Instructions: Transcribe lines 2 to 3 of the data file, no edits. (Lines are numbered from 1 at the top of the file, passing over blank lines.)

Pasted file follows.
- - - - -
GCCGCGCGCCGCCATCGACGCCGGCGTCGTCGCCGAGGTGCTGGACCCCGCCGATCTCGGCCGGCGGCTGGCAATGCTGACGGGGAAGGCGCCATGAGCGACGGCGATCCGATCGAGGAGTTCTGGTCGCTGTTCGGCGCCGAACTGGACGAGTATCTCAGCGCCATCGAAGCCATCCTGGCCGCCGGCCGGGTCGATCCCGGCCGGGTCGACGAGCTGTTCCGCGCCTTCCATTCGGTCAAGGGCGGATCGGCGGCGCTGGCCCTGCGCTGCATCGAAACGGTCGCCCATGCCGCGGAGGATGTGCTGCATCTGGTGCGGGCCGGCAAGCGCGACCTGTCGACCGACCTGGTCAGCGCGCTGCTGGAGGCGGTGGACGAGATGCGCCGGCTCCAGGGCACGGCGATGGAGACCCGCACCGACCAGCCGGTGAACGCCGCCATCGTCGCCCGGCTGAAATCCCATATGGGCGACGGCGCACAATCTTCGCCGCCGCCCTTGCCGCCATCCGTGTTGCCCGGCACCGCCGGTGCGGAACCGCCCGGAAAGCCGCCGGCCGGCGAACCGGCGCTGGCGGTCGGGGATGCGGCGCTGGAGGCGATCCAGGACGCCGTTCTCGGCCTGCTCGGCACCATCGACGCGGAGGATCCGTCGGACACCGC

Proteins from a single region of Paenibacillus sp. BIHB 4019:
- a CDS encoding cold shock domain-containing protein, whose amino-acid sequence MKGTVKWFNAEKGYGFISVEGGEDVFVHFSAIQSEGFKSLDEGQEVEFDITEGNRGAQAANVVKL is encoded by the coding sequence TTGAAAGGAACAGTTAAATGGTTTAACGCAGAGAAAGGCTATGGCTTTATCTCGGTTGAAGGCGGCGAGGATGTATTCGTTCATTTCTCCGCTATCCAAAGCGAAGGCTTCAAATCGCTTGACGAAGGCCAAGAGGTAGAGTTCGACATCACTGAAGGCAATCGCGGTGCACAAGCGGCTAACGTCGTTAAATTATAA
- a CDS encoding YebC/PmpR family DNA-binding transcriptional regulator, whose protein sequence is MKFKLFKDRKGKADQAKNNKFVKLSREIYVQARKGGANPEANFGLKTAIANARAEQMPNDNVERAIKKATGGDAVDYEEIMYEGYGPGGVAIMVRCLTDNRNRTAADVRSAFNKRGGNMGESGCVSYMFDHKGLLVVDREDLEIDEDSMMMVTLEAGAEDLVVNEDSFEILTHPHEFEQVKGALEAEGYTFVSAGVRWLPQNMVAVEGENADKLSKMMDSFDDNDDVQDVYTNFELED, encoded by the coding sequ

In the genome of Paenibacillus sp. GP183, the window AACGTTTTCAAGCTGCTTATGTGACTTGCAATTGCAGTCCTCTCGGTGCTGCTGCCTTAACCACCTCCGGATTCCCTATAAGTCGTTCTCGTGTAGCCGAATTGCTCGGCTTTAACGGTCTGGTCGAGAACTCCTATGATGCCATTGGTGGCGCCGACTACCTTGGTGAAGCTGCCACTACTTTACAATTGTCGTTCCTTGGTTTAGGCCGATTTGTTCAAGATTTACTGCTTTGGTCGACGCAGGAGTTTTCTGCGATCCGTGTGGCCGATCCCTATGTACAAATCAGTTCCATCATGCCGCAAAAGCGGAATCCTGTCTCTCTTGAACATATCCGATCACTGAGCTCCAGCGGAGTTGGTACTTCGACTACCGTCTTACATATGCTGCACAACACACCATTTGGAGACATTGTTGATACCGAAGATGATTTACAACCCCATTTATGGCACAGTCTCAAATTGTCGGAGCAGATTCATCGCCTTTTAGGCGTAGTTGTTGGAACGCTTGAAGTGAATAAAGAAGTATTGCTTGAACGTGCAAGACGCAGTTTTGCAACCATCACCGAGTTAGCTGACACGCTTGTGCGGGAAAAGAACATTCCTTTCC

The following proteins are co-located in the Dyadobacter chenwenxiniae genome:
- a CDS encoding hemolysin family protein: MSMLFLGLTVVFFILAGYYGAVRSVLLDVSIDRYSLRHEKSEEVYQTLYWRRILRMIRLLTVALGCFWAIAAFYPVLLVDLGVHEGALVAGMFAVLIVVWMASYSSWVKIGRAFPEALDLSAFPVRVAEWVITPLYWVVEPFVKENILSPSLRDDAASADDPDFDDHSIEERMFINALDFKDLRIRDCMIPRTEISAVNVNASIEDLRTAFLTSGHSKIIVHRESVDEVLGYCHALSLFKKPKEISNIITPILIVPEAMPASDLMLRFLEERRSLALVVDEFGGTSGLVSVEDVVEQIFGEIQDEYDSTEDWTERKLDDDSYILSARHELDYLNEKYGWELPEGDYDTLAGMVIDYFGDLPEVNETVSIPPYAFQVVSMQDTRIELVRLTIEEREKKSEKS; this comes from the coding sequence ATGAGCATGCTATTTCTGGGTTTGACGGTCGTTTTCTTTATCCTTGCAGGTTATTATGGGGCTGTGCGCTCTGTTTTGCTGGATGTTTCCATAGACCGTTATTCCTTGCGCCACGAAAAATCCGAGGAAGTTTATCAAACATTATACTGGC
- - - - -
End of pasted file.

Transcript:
Proteins from a single region of Paenibacillus sp. BIHB 4019:
- a CDS encoding cold shock domain-containing protein, whose amino-acid sequence MKGTVKWFNAEKGYGFISVEGGEDVFVHFSAIQSEGFKSLDEGQEVEFDITEGNRGAQAANVVKL is encoded by the coding sequence TTGAAAGGAACAGTTAAATGGTTTAACGCAGAGAAAGGCTATGGCTTTATCTCGGTTGAAGGCGGCGAGGATGTATTCGTTCATTTCTCCGCTATCCAAAGCGAAGGCTTCAAATCGCTTGACGAAGGCCAAGAGGTAGAGTTCGACATCACTGAAGGCAATCGCGGTGCACAAGCGGCTAACGTCGTTAAATTATAA